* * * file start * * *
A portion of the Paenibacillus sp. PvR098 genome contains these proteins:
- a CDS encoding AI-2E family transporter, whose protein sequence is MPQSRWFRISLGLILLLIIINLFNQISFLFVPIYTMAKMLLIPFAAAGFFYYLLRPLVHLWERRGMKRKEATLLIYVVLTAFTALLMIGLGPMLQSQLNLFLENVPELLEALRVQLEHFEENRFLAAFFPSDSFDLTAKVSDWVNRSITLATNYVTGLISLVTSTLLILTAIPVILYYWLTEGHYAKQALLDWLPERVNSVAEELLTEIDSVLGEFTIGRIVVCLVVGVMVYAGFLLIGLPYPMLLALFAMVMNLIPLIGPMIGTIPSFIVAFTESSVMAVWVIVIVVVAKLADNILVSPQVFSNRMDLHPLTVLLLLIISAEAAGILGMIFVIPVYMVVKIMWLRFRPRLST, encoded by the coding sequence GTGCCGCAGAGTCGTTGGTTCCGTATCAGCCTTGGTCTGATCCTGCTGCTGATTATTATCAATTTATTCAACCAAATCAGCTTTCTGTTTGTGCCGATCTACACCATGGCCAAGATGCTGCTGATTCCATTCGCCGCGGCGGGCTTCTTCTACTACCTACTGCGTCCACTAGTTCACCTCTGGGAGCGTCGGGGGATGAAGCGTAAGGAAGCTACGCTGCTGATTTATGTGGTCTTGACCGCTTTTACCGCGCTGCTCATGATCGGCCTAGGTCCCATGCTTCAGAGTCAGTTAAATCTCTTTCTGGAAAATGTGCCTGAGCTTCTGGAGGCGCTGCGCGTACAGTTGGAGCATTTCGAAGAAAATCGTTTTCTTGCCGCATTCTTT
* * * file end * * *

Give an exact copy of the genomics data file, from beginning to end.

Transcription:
A portion of the Paenibacillus sp. PvR098 genome contains these proteins:
- a CDS encoding AI-2E family transporter, whose protein sequence is MPQSRWFRISLGLILLLIIINLFNQISFLFVPIYTMAKMLLIPFAAAGFFYYLLRPLVHLWERRGMKRKEATLLIYVVLTAFTALLMIGLGPMLQSQLNLFLENVPELLEALRVQLEHFEENRFLAAFFPSDSFDLTAKVSDWVNRSITLATNYVTGLISLVTSTLLILTAIPVILYYWLTEGHYAKQALLDWLPERVNSVAEELLTEIDSVLGEFTIGRIVVCLVVGVMVYAGFLLIGLPYPMLLALFAMVMNLIPLIGPMIGTIPSFIVAFTESSVMAVWVIVIVVVAKLADNILVSPQVFSNRMDLHPLTVLLLLIISAEAAGILGMIFVIPVYMVVKIMWLRFRPRLST, encoded by the coding sequence GTGCCGCAGAGTCGTTGGTTCCGTATCAGCCTTGGTCTGATCCTGCTGCTGATTATTATCAATTTATTCAACCAAATCAGCTTTCTGTTTGTGCCGATCTACACCATGGCCAAGATGCTGCTGATTCCATTCGCCGCGGCGGGCTTCTTCTACTACCTACTGCGTCCACTAGTTCACCTCTGGGAGCGTCGGGGGATGAAGCGTAAGGAAGCTACGCTGCTGATTTATGTGGTCTTGACCGCTTTTACCGCGCTGCTCATGATCGGCCTAGGTCCCATGCTTCAGAGTCAGTTAAATCTCTTTCTGGAAAATGTGCCTGAGCTTCTGGAGGCGCTGCGCGTACAGTTGGAGCATTTCGAAGAAAATCGTTTTCTTGCCGCATTCTTT